Johns Hopkins University Press

In 1990 Barbara Johnson gave a series of lectures at the University of Chicago on psychoanalysis and African American literature. In those days many feminists were exploring the question of whether or how post-structuralist theories could be applied to multicultural literatures. At the time I was an untenured assistant professor heavily influenced by Johnson's style of deconstruction, so you can imagine my discomfort when I learned that the second lecture in that series, entitled "No Passing," was to be a reading of Nella Larsen's Passing, the very novel I was then writing about in an essay that would turn out to be the inception of Passing and Pedagogy: The Dynamics of Responsibility (1999). So at the reception following the first lecture, I cornered Johnson and anxiously spewed out all the ideas I was exploring in that essay, seeking to convince her (and possibly myself) that I hadn't taken my ideas from the lecture that I hadn't yet heard. I talked about the nature of our authority, as white feminist critics trained in a Eurocentric theoretical and literary tradition, in the African American literature classroom where, as Patricia Hill Collins and Diana Fuss remind us, knowledge derived from experience is given more credibility than knowledge acquired through training. How does racial difference inflect the process of transference that you have helped us to see as central to the pedagogical relation, I asked her? What does it mean to learn from the one presumed not to know, from (so to speak) an unreliable narrator? In response to these questions that I found so urgent and complicated, Johnson replied with her characteristic composure: All I know is, she said, I don't want to be another Carl Van Vechten.1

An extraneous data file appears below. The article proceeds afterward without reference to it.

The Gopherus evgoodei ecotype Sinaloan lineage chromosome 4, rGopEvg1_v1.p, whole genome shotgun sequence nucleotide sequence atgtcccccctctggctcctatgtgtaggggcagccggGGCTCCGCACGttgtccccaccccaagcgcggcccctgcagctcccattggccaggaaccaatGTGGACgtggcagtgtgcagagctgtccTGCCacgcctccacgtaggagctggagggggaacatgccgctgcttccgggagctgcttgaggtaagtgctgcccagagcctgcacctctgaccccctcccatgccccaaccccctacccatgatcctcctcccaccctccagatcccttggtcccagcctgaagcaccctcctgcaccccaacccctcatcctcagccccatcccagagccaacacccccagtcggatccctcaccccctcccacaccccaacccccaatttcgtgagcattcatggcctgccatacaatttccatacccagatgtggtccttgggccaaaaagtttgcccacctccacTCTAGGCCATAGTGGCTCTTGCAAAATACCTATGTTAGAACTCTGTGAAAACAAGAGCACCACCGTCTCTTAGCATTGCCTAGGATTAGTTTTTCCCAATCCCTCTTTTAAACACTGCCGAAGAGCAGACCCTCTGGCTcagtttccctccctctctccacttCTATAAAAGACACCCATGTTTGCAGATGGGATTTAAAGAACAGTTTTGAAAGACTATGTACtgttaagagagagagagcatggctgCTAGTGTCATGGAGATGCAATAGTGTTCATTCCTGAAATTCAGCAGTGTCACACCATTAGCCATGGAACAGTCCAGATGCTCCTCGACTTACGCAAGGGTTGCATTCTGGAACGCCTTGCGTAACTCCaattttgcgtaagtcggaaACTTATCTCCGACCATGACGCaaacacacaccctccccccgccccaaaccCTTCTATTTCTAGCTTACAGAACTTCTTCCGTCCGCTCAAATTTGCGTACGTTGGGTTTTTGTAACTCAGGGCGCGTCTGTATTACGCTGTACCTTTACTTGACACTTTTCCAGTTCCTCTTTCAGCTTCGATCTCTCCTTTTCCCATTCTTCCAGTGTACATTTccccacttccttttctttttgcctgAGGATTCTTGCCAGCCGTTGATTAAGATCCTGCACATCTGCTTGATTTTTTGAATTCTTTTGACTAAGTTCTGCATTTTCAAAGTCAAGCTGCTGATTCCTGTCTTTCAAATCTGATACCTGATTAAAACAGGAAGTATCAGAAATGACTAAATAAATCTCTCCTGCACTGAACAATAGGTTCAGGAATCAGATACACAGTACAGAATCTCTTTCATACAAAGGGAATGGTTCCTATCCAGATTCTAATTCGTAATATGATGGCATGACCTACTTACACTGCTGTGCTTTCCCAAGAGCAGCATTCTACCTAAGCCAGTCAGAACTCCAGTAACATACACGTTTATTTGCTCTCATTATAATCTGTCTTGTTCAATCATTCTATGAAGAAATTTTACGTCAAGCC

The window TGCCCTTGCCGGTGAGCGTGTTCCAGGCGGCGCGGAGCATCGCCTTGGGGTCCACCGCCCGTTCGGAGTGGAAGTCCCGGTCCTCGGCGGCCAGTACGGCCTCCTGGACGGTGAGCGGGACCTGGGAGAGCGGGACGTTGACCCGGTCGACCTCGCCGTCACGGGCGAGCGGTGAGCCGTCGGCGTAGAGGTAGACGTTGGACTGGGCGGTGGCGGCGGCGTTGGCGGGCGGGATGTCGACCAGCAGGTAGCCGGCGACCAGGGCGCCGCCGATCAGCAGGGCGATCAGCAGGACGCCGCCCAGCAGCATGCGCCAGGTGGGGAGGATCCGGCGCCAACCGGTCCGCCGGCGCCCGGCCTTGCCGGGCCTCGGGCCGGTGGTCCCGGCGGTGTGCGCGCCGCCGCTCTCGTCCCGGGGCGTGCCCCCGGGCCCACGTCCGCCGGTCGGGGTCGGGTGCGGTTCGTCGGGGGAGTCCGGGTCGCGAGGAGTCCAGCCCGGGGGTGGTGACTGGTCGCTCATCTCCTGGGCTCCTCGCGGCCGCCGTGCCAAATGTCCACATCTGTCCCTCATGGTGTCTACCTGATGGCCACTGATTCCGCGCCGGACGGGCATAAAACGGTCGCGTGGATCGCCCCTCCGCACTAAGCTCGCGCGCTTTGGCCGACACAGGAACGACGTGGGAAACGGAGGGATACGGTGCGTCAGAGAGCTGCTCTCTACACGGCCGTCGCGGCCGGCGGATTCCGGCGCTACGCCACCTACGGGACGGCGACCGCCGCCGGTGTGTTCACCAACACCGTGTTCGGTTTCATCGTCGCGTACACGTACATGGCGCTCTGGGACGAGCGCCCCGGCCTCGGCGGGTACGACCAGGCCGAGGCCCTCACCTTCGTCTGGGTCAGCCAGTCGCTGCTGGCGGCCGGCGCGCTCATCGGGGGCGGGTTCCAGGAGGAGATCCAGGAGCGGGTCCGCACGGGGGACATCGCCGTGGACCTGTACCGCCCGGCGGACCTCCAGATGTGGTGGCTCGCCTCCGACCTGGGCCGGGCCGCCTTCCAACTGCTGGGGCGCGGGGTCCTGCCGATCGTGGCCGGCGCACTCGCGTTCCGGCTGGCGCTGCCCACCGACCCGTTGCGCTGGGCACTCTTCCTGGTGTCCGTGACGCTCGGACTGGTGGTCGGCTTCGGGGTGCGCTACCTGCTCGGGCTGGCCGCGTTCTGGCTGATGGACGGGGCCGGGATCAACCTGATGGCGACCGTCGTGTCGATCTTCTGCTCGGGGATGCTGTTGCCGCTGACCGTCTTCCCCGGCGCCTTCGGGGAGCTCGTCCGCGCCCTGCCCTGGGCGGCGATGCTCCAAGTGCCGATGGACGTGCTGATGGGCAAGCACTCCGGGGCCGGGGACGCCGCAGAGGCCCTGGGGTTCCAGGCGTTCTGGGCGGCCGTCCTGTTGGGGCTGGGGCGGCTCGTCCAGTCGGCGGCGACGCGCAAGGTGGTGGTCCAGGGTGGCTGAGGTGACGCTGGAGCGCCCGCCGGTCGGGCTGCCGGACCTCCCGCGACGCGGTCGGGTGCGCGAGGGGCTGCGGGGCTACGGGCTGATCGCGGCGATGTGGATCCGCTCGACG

Johnson's response came back to me several years later when I was researching and teaching at the Newberry Library in [End Page 385] Chicago. The seminar, entitled "Mapping Identities," focused on modernist writers, artists, and scholars who traveled to and wrote from locales other than their countries or regions of origin. We looked at the motivations for their travels and at the ways they represented other cultural groups, to better understand that miscegenated history we now call modernism. In our unit on the southwest we read about John Collier, a promoter and defender of American Indian culture who later became the head of the Bureau of Indian Affairs at a time when the official U.S. policy toward native peoples was one of assimilation. I discovered that John Collier had stayed with Mabel Dodge and Tony Luhan in Taos around the time D. H. Lawrence was there. Yet Lawrence, who would write his own idealized vision of Indians in his 1924 novella, "The Woman Who Rode Away," was disgusted by Collier's enthusiasm for Native American culture and allegedly said to a friend, more or less: All I know is I don't want to be John Collier.

What does such a statement, a peculiar kind of xenophobia, tell us about modernism and its contemporary critique? What is the common structure in these responses? Of course, the very need to deny similarity, to assert "I'm not that," arises from the fear of resemblance, as Johnson has argued in her essays on Hurston—the recognition that in the eyes of others, even in one's own eyes, perhaps, one may be precisely that, or at least that the difference one insists on may be so subtle as to be negligible. While many cultural critics are concerned with what my colleague Chris Castiglia calls "psychic blackface," that is, the phenomenon of whites wanting to be and identifying with blacks or Indians, my concern is with the corollary phenomenon of whites not wanting to be identified with other whites engaged in similar efforts to identify across racial lines, as in "I don't want to be Carl Van Vechten." It is a phenomenon that I have explored in terms of "passing."